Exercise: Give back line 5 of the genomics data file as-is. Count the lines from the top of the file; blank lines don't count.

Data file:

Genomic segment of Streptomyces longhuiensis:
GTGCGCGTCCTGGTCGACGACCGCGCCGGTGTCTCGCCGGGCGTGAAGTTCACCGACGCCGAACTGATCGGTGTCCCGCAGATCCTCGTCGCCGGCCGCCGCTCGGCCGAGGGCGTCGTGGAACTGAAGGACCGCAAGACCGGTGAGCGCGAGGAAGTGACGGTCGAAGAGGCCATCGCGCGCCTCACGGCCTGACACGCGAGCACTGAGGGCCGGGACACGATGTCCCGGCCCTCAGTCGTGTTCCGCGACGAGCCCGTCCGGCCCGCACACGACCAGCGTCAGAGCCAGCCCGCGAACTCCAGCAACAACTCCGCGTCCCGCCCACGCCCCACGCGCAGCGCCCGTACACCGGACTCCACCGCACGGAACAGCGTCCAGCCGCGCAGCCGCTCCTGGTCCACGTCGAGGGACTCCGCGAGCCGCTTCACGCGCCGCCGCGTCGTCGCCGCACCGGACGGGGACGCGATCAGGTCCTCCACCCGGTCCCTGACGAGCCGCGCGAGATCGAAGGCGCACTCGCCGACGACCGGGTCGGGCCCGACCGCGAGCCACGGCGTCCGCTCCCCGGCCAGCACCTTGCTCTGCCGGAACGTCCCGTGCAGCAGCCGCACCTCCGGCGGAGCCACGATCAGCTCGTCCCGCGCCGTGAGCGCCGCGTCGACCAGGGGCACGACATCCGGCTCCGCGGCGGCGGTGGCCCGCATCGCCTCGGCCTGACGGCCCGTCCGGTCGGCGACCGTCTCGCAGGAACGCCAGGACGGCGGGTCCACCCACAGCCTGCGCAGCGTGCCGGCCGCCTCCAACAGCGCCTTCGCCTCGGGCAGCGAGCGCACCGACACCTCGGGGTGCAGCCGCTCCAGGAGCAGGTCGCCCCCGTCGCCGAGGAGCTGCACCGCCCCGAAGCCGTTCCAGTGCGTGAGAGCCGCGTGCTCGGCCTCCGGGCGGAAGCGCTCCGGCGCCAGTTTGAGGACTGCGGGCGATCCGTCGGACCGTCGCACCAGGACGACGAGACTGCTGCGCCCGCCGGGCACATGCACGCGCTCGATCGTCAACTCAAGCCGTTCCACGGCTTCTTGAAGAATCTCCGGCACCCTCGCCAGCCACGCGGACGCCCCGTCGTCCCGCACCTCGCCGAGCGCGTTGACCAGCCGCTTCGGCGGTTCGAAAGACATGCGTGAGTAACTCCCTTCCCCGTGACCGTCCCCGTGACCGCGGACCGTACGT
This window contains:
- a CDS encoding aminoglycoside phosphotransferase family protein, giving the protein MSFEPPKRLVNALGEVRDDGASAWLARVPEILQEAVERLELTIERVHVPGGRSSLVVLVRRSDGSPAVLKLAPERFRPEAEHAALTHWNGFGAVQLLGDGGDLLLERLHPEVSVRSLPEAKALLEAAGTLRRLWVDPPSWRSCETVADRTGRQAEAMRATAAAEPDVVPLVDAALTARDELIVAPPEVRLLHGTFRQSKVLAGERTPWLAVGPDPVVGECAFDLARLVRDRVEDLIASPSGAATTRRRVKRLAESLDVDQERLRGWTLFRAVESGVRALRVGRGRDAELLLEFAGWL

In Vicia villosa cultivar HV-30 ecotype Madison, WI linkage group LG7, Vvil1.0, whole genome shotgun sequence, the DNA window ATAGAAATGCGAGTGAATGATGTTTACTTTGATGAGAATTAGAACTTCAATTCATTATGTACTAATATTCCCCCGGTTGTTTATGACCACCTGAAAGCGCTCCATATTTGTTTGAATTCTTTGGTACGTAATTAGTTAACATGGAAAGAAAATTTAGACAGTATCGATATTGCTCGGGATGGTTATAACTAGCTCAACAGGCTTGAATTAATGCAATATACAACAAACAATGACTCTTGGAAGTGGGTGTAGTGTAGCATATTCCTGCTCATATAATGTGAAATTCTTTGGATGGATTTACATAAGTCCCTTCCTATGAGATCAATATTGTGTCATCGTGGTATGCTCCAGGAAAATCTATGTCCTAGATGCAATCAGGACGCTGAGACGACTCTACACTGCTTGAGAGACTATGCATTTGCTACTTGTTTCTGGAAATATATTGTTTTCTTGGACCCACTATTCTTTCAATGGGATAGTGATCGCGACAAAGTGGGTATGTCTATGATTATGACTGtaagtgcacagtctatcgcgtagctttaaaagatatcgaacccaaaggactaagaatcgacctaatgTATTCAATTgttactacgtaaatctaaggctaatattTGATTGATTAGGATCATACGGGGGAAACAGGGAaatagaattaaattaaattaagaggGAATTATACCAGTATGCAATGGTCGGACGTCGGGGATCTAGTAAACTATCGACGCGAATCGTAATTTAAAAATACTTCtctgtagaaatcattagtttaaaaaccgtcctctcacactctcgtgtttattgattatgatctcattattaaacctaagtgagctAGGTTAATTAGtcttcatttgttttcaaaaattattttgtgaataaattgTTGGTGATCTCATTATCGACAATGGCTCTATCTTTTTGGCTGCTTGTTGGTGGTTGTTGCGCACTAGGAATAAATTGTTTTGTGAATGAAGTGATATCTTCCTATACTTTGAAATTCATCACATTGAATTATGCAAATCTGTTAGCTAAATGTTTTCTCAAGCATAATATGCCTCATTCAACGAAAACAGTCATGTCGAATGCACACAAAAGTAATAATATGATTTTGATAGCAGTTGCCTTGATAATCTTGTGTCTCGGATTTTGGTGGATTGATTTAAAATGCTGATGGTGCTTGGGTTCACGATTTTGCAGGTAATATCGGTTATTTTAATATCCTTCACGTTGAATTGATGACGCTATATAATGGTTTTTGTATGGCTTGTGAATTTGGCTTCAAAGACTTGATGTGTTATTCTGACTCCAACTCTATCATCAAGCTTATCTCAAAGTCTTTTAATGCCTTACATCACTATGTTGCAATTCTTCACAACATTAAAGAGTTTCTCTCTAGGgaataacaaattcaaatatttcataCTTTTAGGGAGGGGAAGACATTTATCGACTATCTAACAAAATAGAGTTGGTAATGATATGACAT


In Vicia villosa cultivar HV-30 ecotype Madison, WI linkage group LG7, Vvil1.0, whole genome shotgun sequence, the DNA window ATAGAAATGCGAGTGAATGATGTTTACTTTGATGAGAATTAGAACTTCAATTCATTATGTACTAATATTCCCCCGGTTGTTTATGACCACCTGAAAGCGCTCCATATTTGTTTGAATTCTTTGGTACGTAATTAGTTAACATGGAAAGAAAATTTAGACAGTATCGATATTGCTCGGGATGGTTATAACTAGCTCAACAGGCTTGAATTAATGCAATATACAACAAACAATGACTCTTGGAAGTGGGTGTAGTGTAGCATATTCCTGCTCATATAATGTGAAATTCTTTGGATGGATTTACATAAGTCCCTTCCTATGAGATCAATATTGTGTCATCGTGGTATGCTCCAGGAAAATCTATGTCCTAGATGCAATCAGGACGCTGAGACGACTCTACACTGCTTGAGAGACTATGCATTTGCTACTTGTTTCTGGAAATATATTGTTTTCTTGGACCCACTATTCTTTCAATGGGATAGTGATCGCGACAAAGTGGGTATGTCTATGATTATGACTGtaagtgcacagtctatcgcgtagctttaaaagatatcgaacccaaaggactaagaatcgacctaatgTATTCAATTgttactacgtaaatctaaggctaatattTGATTGATTAGGATCATACGGGGGAAACAGGGAaatagaattaaattaaattaagaggGAATTATACCAGTATGCAATGGTCGGACGTCGGGGATCTAGTAAACTATCGACGCGAATCGTAATTTAAAAATACTTCtctgtagaaatcattagtttaaaaaccgtcctctcacactctcgtgtttattgattatgatctcattattaaacctaagtgagctAGGTTAATTAGtcttcatttgttttcaaaaattattttgtgaataaattgTTGGTGATCTCATTATCGACAATGGCTCTATCTTTTTGGCTGCTTGTTGGTGGTTGTTGCGCACTAGGAATAAATTGTTTTGTGAATGAAGTGATATCTTCCTATACTTTGAAATTCATCACATTGAATTATGCAAATCTGTTAGCTAAATGTTTTCTCAAGCATAATATGCCTCATTCAACGAAAACAGTCATGTCGAATGCACACAAAAGTAATAATATGATTTTGATAGCAGTTGCCTTGATAATCTTGTGTCTCGGATTTTGGTGGATTGATTTAAAATGCTGATGGTGCTTGGGTTCACGATTTTGCAGGTAATATCGGTTATTTTAATATCCTTCACGTTGAATTGATGACGCTATATAATGGTTTTTGTATGGCTTGTGAATTTGGCTTCAAAGACTTGATGTGTTATTCTGACTCCAACTCTATCATCAAGCTTATCTCAAAGTCTTTTAATGCCTTACATCACTATGTTGCAATTCTTCACAACATTAAAGAGTTTCTCTCTAGGgaataacaaattcaaatatttcataCTTTTAGGGAGGGGAAGACATTTATCGACTATCTAACAAAATAGAGTTGGTAATGATATGACAT